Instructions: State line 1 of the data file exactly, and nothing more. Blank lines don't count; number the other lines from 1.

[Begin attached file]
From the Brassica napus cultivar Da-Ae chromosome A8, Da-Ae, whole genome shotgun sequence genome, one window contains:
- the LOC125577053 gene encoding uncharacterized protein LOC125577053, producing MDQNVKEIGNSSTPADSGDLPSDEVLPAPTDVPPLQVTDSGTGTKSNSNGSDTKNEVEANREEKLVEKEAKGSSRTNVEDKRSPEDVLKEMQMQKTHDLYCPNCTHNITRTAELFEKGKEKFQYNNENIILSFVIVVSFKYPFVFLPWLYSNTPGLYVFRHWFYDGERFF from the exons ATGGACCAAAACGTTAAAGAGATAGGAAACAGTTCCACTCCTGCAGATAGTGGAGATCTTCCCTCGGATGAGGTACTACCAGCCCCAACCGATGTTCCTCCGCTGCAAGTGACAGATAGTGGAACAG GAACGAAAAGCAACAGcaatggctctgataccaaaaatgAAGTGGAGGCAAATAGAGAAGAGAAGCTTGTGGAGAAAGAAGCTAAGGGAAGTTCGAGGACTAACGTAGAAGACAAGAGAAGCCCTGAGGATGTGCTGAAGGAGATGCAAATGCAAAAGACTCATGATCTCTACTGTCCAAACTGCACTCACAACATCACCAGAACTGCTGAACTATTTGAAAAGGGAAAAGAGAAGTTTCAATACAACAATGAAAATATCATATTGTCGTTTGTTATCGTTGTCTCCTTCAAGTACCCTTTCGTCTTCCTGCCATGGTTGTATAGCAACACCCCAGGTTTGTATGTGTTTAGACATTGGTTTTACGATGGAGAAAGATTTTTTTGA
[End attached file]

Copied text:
From the Brassica napus cultivar Da-Ae chromosome A8, Da-Ae, whole genome shotgun sequence genome, one window contains: